Marvel Snap: Ex-Hearthstone dev Ben Brode on why this new project is “the best entryway” into card games
In the modern day and age, collectable card games are doing damn well. Titles like Hearthstone, YuGiOh, and Magic the Gathering have all established their own entrenched positions in the video game market, bringing the decades-old hobby to computers, to consoles, and especially to mobile. Enter Marvel Snap, a new challenger to the big hitters with the word accessibility at its back in gleaming golden letters, and the team at Second Dinner Studios trying to recapture the spirit of an older, youthful card game experience.
To guide me through the game, and the goals the team has for it, is Ben Brode: flannel shirt aficionado, formerly of Blizzard Entertainment’s Hearthstone team and currently chief development officer at Second Dinner Studios. While the studio has obviously got a long list of content courses it’d like to dish out through seasonal releases and ongoing updates, can it make a dent?
But before we get into the nitty gritty, what is Marvel Snap? Well, it’s a quickfire card game which has each play fill out three spaces on the board, each with four card slots and their own active modifiers that range from buffs to cards played there to limits on what you can place there. In six turns, both competitors must try and fill up these spaces with cards in their deck,with every card possessing their own power figure and abilities It’s the perfect type of game for phones in my mind, super fast and easy to grasp.
“We wanted to make sure that the mobile experience was accessible – it was the main focus for us,” states Brode. “We were challenging ourselves to make a game that was super simple to learn, super fast, but still has a lot of depth.” The result of this balance is a game that starts of incredibly simple – for my money perhaps a bit too simple – but slowly introduces its variety of mechanics and intricacies.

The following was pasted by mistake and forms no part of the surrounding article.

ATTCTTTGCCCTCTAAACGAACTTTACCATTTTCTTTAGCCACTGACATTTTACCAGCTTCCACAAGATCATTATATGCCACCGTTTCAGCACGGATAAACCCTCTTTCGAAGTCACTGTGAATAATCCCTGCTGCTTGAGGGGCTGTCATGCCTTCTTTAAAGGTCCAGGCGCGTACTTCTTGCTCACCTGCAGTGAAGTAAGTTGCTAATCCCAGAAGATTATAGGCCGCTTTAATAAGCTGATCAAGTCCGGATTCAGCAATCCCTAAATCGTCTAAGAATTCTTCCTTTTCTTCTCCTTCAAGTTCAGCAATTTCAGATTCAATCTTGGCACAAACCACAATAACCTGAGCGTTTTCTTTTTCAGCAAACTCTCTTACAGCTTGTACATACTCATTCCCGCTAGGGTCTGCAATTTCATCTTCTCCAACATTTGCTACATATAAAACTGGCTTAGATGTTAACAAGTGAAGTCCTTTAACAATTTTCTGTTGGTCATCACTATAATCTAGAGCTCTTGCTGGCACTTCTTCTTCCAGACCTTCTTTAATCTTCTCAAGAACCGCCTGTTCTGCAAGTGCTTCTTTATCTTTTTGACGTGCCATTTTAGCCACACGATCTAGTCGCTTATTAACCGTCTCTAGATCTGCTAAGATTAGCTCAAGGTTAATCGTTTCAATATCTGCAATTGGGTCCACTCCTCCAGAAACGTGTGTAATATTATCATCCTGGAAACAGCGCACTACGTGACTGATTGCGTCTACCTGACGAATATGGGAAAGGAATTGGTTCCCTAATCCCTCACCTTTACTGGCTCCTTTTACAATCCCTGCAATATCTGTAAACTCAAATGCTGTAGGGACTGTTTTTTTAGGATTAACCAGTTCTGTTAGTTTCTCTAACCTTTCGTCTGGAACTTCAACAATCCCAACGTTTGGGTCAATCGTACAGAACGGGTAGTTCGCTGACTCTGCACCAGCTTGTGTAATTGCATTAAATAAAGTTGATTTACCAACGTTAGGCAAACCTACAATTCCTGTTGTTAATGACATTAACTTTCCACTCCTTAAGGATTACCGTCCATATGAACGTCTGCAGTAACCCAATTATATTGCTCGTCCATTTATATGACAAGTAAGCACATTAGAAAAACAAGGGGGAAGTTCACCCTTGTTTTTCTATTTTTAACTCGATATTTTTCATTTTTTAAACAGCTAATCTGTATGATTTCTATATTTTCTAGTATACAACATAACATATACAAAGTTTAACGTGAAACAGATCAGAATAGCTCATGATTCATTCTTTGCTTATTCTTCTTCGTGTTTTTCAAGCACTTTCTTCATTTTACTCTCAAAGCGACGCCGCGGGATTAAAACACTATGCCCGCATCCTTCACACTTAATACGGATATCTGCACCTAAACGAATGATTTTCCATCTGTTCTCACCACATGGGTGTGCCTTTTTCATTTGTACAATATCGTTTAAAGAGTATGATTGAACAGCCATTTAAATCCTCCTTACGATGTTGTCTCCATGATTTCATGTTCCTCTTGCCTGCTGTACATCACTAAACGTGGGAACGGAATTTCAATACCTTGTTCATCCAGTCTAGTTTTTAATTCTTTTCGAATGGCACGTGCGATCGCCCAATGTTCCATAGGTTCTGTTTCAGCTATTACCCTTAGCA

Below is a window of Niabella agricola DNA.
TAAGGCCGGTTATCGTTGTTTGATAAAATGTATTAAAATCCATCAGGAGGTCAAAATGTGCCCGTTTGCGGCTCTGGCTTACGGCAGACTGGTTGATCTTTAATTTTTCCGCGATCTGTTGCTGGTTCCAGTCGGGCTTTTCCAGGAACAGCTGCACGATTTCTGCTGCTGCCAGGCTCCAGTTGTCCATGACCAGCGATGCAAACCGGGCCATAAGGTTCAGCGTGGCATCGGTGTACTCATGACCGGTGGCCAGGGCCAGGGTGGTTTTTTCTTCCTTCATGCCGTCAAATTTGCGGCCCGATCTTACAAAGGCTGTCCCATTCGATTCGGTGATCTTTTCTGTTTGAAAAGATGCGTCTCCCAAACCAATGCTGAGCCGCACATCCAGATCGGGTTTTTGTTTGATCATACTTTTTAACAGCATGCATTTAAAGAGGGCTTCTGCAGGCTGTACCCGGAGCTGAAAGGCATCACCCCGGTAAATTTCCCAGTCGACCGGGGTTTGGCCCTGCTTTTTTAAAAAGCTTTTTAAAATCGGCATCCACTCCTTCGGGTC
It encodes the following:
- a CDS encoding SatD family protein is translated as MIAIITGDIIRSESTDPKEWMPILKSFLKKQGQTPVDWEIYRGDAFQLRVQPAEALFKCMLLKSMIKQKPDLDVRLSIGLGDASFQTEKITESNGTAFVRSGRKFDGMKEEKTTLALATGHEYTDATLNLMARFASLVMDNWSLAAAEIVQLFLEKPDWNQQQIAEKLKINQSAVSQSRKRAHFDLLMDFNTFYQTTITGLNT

What’s interesting is it does so through a non-linear, collection-focused approach. As you collect and upgrade cards, you as the player work through a collection-level that acts as your only source of new cards. You cannot buy cards. Not with money or in-game currency. The reason for this? To force players to play around with their new cards as they obtain them rather than throw them aside.
“So when you get a new card, it’s an opportunity to put it in your deck, level it up a little bit, and unlock additional stuff. So you get an opportunity to spend time with each card, cards you might not think are too good at first but after a few games prove to be quite good! It lets you explore the collection and get comfortable with deck-building.”
However, this also plays into a subterranean goal for Ben and the team: trying to bring back a long gone card game experience, found on playgrounds and living rooms across the world many years ago.
“When I was a kid we used to collect Marvel trading cards, we’d go down to the card shop or local comic book store and get a pack of trading cards, or even other card games. None of my friends had all the cards, it wasn’t a thing people did back then! It was more about slowly collecting cads, building decks with what you had. It was such an incredible time, and when making the game we were trying to recapture that old-school style of card game.”
One of the aspects of Marvel Snap that the inner kid and comic book nerd will love will obviously be the presence of numerous Marvel characters. There are some fairly deep cuts in there, all of which have been tied to a card effect that represents their background.
“Often times we designed cards top down, which means we’d sit down and thing ‘what would Rogue do in Marvel Snap’ before picking out what ability makes sense. You usually come up with fun designs that way. However, sometimes we knew we needed an ability, like boosting the effectiveness of ongoing cards, so we’d find a character that fit the ability”.
Brode mentioned Zero as a great example, a card who strips abilities off other cards. He describes “combing through the Marvel encyclopaedia” for characters that fit the effect.
To finish up my questions on Marvel Snap, I wanted to ask Brode what his goals were for the game (aside from the obviously “make a billion dollars” or “be the most popular card game out there”). The answer reflects what he wants for the game, and what he wants for himself. “With Marvel Snap my goal is to make a big impact. I want Marvel Snap to grow the audience. When I was a kid card games were niche, not a lot of people played them. Card games are so much fun.
“One of my favourite things to do in life is to introduce people to things I love, and I love card games. So I can’t wait to introduce people to Marvel Snap, it’s the best entryway to the genre.”